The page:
Overall, though, the HFA series is a reminder that Lubitsch had much more in his arsenal than sophisticated laughter. The early German comedies veer between high slapstick and low vaudeville, with the director, who got his start playing buffoons onstage, occasionally appearing in front of the cameras; “Shoe Palace Pinkus” (1916), in which Lubitsch comes off like a Yiddish-theater Bart Simpson, is a good example.
There are historical epics (“Anna Boleyn,” 1920; “Madame DuBarry,” 1919), Oscar Wilde adaptations (“Lady Windemere’s Fan,” 1925), marital round-robins (“The Marriage Circle,” 1924), and comedies of divorce (the antic but uneven “That Uncertain Feeling,” 1941). But if you’re looking for the best of lesser-known Lubitsch, here’s where to start.
“I Don’t Want to Be a Man” (1918) and “The Doll” (1919) Two funny, still-shocking shorts from the Berlin days, the first a cross-dressing comedy about a teenage girl in drag, the second a farce about a mechanical robot-woman. Ossi Oswalda stars in both and Lubitsch has never seemed so high-spirited or visually inventive. (June 25)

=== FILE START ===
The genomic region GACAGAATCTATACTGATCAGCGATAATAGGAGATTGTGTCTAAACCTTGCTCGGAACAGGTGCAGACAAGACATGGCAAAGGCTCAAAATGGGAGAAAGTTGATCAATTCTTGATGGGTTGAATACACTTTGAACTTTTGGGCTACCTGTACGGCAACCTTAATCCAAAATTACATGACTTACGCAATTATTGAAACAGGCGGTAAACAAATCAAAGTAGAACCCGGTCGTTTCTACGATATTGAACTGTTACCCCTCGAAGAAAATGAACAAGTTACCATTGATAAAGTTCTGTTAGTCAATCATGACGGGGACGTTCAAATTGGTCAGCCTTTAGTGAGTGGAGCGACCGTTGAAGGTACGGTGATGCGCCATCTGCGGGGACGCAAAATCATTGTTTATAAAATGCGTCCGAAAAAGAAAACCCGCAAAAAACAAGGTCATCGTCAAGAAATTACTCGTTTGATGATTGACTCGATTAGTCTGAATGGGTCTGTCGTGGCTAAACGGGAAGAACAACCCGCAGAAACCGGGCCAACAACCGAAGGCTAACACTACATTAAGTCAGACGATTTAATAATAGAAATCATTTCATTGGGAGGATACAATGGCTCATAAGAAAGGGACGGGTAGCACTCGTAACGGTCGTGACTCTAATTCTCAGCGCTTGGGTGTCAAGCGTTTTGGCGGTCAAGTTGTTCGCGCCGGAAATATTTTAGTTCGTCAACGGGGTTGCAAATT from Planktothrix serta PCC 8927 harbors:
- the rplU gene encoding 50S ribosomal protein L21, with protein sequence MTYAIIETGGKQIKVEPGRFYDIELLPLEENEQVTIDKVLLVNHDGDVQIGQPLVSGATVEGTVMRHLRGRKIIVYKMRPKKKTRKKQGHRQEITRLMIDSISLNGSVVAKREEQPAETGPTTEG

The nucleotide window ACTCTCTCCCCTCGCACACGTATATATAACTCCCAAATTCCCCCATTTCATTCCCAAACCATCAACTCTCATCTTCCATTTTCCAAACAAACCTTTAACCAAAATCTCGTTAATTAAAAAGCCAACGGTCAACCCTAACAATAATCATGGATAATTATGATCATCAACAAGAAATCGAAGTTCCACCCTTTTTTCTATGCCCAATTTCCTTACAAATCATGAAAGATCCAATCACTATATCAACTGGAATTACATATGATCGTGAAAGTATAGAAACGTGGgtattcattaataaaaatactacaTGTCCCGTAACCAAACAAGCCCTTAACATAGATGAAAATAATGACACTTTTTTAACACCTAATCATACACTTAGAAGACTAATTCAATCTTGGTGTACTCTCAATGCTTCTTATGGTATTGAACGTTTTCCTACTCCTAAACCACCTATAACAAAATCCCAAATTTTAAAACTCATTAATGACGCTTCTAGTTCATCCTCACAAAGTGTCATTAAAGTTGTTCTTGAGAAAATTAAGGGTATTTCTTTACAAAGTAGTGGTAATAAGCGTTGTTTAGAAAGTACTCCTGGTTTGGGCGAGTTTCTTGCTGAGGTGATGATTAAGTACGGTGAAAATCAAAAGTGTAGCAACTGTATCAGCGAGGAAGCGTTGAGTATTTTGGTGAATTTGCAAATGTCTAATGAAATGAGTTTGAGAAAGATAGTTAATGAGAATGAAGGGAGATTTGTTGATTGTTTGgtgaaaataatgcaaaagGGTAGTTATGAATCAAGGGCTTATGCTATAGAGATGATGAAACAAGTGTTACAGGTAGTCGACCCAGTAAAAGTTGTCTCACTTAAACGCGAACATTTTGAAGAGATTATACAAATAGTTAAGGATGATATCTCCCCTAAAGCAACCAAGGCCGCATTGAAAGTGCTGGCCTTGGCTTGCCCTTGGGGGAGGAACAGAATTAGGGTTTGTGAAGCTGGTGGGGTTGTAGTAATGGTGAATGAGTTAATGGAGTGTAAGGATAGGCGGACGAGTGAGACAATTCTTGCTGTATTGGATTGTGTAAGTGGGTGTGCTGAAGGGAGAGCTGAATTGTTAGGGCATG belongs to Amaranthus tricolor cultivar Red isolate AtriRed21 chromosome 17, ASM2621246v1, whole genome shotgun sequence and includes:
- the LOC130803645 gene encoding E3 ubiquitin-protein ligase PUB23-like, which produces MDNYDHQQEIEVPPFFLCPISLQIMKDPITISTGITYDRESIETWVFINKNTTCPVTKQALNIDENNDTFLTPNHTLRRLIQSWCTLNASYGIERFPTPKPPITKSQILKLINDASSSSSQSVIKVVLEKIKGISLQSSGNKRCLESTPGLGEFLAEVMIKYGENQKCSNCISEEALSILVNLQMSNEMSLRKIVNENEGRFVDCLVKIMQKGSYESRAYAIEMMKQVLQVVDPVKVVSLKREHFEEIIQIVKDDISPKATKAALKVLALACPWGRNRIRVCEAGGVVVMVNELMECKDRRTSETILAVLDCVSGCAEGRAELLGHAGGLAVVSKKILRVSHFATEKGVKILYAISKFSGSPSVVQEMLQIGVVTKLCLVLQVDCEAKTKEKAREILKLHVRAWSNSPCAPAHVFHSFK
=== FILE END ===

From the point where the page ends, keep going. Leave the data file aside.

There are happy surprises here and pleasurable oddities, a few classics that haven’t stood the test of time, and one or two unknown masterpieces.
“The Wildcat” (1921) The fearsome Pola Negri plays a desert pirate princess spiriting a fatuous army officer off to a fate worse than death. Both a ruthless military satire and a gender-reversed goof on “The Sheik,” this may be the most stylistically gonzo movie Lubitsch ever made. (Aug. 14)
“Angel” (1937) Another marital mix-up comedy, this one featuring Marlene Dietrich, Herbert Marshall, and Melvyn Douglas as the three corners of the triangle. Lubitsch only worked with Dietrich once but you can tell he was fascinated by her otherworldly languor; it’s hardly his best movie but it touches areas of mystery and sadness that few others did. (Aug. 21)
“Cluny Brown” (1946) Lubitsch died at the age of 55 of a heart attack — the final of many — on Nov. 30, 1947. His last released film is a gem: an adaptation of a Margery Sharp novel that casts a glowing Jennifer Jones as a servant girl with a taste for plumbing and Charles Boyer as an impish émigré who falls for her; together they dismantle the class system of wartime England. It’s an unexpected farewell about the dangers of knowing one’s place, from an artist whose own place is less valued than it once was and still should be. (Aug. 19; Sept. 1)Ty Burr can be reached at firstname.lastname@example.org. Follow him on Twitter @tyburr.